Unlike the rest of Czechoslovakia, which was liberated by the Russian Army, West Bohemia remained under United States control for most of 1945. After the Communist takeover in 1948, Pilsen’s ties to the United States were officially forgotten, but they have been enthusiastically revived since the Czech “Velvet Revolution” of 1988 ended Communist rule.

(One example of this revival of connections to the United States is the study-abroad program in Pilsen operated by Marquette Business School in conjunction with the University of West Bohemia.)

Finally, the similarity between the HC Skoda symbol and that of the Chicago Black Hawks is probably not coincidental. Although he never played for the Chicago team, HC Svoda owner Martin Straka’s 15-year career in the National Hockey League undoubtedly made him aware of the popularity of the Black Hawks Indian head logo and the sweater on which it is embossed. Furthermore, legendary goaltender Dominic Hasek, a Czech national hero, began his NHL career with the Black Hawks.

Finally, there is at least one other prominent European ice hockey team that uses a Native American logo — Frolunda HC of Gothenburg, Sweden. The Frolunda Indians play in the Swedish (Elite) Hockey League where they have three-time winners of the Le Mat trophy, which represents the championship of Swedish Hockey. Frolunda is also, year in and year out, the Swedish leader in live attendance. Their Native American logo can be seen here.

The Native American street performers mentioned in the opening paragraph are pictured below (photograph by Monica Walker):

Monica Walker Photo



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Postcard from Prague – Part Two: Describing the Czech Legal Profession

PragueUnlike the situation in the United States, where we basically have a unified legal profession with a single type of lawyer, the Czech legal profession contains several different categories of legal professionals. While most Czech legal professionals have a common university education in law (see the previous post), they are classified by different categories which are determined by the role they play, and, to a lesser extent, by the nature of the three years apprenticeship that the individual law student completes following law school.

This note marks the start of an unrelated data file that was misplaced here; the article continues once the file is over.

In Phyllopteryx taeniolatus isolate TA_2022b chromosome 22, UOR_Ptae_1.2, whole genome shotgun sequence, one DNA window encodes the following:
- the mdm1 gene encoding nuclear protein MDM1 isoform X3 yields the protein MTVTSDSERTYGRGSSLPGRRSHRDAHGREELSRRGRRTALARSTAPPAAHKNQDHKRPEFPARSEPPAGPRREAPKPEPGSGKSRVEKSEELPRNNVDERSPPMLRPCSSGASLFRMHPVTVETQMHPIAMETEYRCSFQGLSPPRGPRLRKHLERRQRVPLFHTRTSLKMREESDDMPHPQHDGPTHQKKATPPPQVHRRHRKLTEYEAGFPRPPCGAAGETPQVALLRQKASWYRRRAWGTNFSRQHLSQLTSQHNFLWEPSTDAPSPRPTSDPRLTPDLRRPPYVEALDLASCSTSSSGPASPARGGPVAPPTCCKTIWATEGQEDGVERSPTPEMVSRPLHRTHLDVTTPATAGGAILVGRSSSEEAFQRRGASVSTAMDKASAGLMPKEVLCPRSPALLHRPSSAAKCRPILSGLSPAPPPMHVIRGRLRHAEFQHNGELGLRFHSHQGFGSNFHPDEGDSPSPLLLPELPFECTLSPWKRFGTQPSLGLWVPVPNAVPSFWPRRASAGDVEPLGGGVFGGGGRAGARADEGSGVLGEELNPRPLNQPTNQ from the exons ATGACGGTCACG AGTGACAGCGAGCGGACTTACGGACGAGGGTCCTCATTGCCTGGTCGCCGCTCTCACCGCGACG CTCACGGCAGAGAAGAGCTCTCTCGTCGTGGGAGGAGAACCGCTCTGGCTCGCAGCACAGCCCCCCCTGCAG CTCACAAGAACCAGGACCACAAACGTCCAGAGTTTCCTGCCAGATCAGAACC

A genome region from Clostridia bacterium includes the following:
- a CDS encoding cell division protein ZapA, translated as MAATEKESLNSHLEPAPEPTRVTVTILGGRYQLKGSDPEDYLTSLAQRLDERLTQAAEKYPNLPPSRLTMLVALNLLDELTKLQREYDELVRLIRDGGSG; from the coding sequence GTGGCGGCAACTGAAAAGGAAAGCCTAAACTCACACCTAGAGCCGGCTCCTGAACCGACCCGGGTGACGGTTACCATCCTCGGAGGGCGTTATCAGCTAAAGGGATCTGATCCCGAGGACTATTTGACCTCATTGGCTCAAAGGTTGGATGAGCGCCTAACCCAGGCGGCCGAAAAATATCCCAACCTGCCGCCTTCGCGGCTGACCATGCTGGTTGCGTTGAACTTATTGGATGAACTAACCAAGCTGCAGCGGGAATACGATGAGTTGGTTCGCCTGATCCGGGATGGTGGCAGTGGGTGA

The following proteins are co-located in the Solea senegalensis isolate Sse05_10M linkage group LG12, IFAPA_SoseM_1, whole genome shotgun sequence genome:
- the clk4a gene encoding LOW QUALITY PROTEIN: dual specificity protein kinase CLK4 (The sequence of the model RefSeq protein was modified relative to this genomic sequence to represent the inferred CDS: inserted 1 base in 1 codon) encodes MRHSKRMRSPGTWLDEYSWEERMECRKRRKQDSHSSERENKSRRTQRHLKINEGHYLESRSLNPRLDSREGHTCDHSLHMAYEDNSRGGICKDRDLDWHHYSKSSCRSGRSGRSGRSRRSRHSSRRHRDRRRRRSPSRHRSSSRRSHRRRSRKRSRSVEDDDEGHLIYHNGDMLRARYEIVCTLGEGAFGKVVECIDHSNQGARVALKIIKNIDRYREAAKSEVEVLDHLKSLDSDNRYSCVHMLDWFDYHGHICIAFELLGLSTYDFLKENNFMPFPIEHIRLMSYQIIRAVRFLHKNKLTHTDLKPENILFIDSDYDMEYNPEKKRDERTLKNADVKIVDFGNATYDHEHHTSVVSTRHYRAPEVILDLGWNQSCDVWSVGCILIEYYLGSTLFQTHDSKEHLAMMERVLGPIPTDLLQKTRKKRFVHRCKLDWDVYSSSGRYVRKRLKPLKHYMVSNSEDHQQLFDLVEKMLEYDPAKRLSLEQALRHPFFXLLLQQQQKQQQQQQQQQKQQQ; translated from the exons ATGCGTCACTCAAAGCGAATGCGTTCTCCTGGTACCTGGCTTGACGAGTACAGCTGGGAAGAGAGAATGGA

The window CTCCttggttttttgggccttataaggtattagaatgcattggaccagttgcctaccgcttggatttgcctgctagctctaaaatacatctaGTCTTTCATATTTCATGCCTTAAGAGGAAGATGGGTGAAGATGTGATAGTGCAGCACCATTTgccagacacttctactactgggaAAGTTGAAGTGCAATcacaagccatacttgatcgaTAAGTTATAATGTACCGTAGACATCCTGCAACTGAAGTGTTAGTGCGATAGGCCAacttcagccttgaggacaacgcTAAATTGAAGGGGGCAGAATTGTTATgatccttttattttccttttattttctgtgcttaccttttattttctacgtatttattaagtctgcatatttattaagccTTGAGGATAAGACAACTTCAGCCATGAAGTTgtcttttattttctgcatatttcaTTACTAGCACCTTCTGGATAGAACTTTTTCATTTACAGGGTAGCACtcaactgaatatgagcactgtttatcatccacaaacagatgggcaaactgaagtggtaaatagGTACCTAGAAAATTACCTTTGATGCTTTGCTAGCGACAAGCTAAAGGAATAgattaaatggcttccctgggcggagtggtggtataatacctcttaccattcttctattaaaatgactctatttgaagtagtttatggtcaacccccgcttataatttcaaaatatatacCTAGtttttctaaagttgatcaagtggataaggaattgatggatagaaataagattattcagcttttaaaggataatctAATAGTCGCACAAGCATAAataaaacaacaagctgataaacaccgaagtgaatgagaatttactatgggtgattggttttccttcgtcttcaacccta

Czech educated lawyers are divided into three basic categories: advocates (or lawyers), public prosecutors, or judges. While there is some movement between these categories, most members of the legal profession spend their careers in one category or another. In addition to these three categories, some lawyers also serve as public notaries. Czech notaries are a sort of public official who provides important services related to inheritance and the drafting of legal documents. Notaries are appointed and their numbers are limited by statute. Importantly, notaries are viewed as neutral public figures who provide necessary services, but who do not represent their clients in the same way that advocates do.

In addition to lawyers who have been educated in the Czech Republic and licensed to practice law, lawyers may provide legal services if they fall into one of the following categories:

  1. Lawyers who have been educated in other countries but who can pass an examination in Czech or Slovak that tests their familiarity with Czech Law and rules of professional conduct.
  2. Lawyers from other countries who already reside in the Czech Republic who can establish that they have successfully practiced law for three years in the country, or who can convince a commission of the Czech Bar Association that they have the necessary knowledge of Czech Law and rules of professional conduct.
  3. Citizens of a member country of the European Union who have been admitted to practice law in their own country (or in any other EU country) who have registered with the Czech Bar Association. In regard to certain areas of law, EU lawyers may be required to consult with a member of the Czech bar while representing Czech clients. (This appears to be similar to our pro hac vice notion.)
  4. Lawyers from any other country, so long as they limit their practices to the law of their home countries and international law.

The years between the Velvet Revolution of 1998, which led to the collapse of the Czech Communist government, and the country’s entry into the European Union in 2004 were a period of transition for the Czech legal profession, and even more than a decade later a process of “sorting out” the boundaries of the legal profession is still ongoing.

Under the statutes currently regulating the practice of law, lawyers may practice as solo practitioners, in office-sharing relationships, and in firms. Once rare, increasingly larger law firms are beginning to dominate the practice of law in the Czech Republic, especially in the larger cities. A substantial number of firms based in other countries, including the United States, have established branch offices in Prague.


Continue ReadingPostcard from Prague – Part Two: Describing the Czech Legal Profession

Postcard from Prague – Part One: Comparing the U.S. and Czech Experiences in Legal Education